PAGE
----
So, it takes much teaching of philosophy to program computers that can handle any wish you may have. The first step perhaps is embedded aproach to livecd which can do one job well. Then many livecd(s) became wizzards. From these wizzards, we can have every wish accomplished from a carousel.

Or you can have a list of scripts that can assemble all the software modules to run a webserver or run a movie house, or run an body building exercise machine; all within the operating system? Currently, we can call for office functions, or internet surfing, etc. We have to go to the next level of full functionality. You can use removable storage(mobile rack hdd, floppy, USB drives, etc) for convenience.
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Postby atang1 » Fri Sep 24, 2004 12:51 pm

For people who are really interested in tight codes and entry level software, study tcl/tk compiler/interpreter.

Tcl/tk crosses platforms. But Win3.1/32 bit is no longer supported since tcl/tk 8.0 version.

A famous linux dialer(Portugese language buttons), pppliga.tcl is often studied. There are two versions, 9k and 12k bytes long.
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Postby atang1 » Sun Sep 26, 2004 2:12 am

When we program mainframe computers, we use memory address switching, hook points. When we program PCs we use FAT table addresses and hook points . When we program enterprise systems, we have to use IPaddress, FAT tables and hook points.

With Linux going dram centric, IP address is now the name of the memory bank, in order to remotely address the memory bank.

All programming languages and scripts will have to address the difference in the enterprise system? Another layer in the packet header.
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Postby thomas_w_bowman » Mon Sep 27, 2004 7:12 am

Yes, and as you point out - compilers can make compatibility 'transparent' to a point, by generating the appropiate machine instructions for the source code.

All of the hardware has in common some binary method of resolving addresses for memory and devices, which is easier for us to deal with as Hexadecimal. And thank goodness that compilers and scripts can translate the binary values to something that is meaningful even to non-technical persons.

And a good system offers all needed options in some manner easily referenced and controlled using familiar language to us - and 'less mature' systems may require use of coding or scripts, because the machine level itself is nearly useless without some form of easy to access interface.

However, sometimes there can be so many icons, symbols, and choices as to begin to define a 'new' language, which can overwhelm and become cumbersome quickly because the many options can be like an alphabet with thousands of letters. This is why many programs allow user-defined toolbars (thus we can avoid what we seldom need and keep the options to a managable level). Just as bad is when there is a lack of means to access feature(s) - that's when Windows users are using REGEDIT, for example...
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Postby atang1 » Sat Oct 02, 2004 1:10 am

Now that I am actively involved with some of the stripped down distros of Linux, I am going back to tiny cobol compiler/interpreter tcl/tk language.

It has been many years of development in this elementary language. And it was intended to cross platforms. So, we can adapt many fine programs for stripped down Linux operating system.

To begin to learn tcl/tk is to look at what has already been written.

In tcl/tk FAQ#4, there is a paxkage catalog of fairly substantial listing. Since it is a volunteer effort, it could still be building up each and every day.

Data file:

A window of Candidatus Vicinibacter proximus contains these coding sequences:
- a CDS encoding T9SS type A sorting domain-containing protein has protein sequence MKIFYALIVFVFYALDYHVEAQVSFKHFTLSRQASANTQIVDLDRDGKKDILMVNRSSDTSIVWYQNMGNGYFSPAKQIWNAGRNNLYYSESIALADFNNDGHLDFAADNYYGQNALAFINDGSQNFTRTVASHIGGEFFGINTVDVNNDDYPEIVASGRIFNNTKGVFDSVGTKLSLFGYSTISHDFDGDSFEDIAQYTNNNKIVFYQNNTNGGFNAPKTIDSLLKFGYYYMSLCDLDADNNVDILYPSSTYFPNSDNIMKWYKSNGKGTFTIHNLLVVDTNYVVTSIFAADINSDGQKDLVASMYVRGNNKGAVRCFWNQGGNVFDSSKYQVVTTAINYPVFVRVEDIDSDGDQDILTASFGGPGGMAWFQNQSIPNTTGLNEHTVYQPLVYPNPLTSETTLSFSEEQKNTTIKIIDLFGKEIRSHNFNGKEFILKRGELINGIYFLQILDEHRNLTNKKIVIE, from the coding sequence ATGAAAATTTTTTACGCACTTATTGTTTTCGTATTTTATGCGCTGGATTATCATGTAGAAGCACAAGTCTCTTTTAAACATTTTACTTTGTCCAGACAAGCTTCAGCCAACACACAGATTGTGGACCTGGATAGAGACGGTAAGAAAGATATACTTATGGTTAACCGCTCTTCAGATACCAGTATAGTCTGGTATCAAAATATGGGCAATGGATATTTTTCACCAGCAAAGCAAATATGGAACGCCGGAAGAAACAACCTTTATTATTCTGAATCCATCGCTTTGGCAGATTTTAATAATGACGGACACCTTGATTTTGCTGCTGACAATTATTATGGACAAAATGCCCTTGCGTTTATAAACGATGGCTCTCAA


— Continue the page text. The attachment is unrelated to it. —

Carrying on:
The beauty is that any program even for large computers or networks can cross platforms. And cobol is easy to read.

The problem is that tcl/tk versions themselves have to satisfy dependency and have device drivers compatible in the operating system versions.

Have fun? These programs are free.
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Postby atang1 » Sun Oct 03, 2004 4:49 am

Now that we discover the fine way to study or drop in the Linux free 18,000+ software pcakages; the world of Linux is fairly small.

They are all on the internet, if you only take the trouble to search for the catalogs.

You search them by the programming languages and scripts.

Perl, Php, Gcc, Python, etc.

Or cross reference search by the functions needed for your programs? Keyword plus keywords to limit the choices. You might even limit the length of the shared codes, or compressed code length of any similar software?

Are we having fun now?
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Postby atang1 » Thu Oct 07, 2004 8:03 pm

Mainframe software had always been behind because of legacy data protection. Now, IBM had jumped off standalone software and went ahead with shared service modules in Websphere. The newer concept of shared module started with BSD to avoid copyright infringement charges by AT&T on their Unix. Shared module have the benefit of write it once and use it forever. But you could compile five hundred modules for a simple program.

Many tiny Linux had to use stand alone software due to the efficiency in codes. For entry level software this is perfect. But, in some cases where the feartured function malfunctioned, the feature should be stripped off, then recoding will replace that function. Recoding is easier then merely adding "if then else" statemments which itself could cause conflicts.

So, programming has been changing, shared modules are no longer adequate. We have to have automation of prefetched data for speed of computation, Cache, caches all over.

We have to have automation which is dynamic as we use our computer. Batch processing of scripts, decompression on the fly including key interpretation of many bit encription. Even shadowed bios wait state can be changed on the fly to compensate for the temperature rise in the computer case. Browser centric in addition to dram centric is the outlook on the computer architecture.

The future is less mouse clicks and less keystrokes. To achieve that, we have to redesign the software programming approaches. Keystroke caches had been done by Microsoft for many years. They only missed automatiically caches and rewrites the software to run the programs with cached keystrokes already put in the right dialog boxes. Repeat duties in software can be automated easily by filling in the dialog boxes at the right time without errors.

So, we are able to look forward to speed in software execution.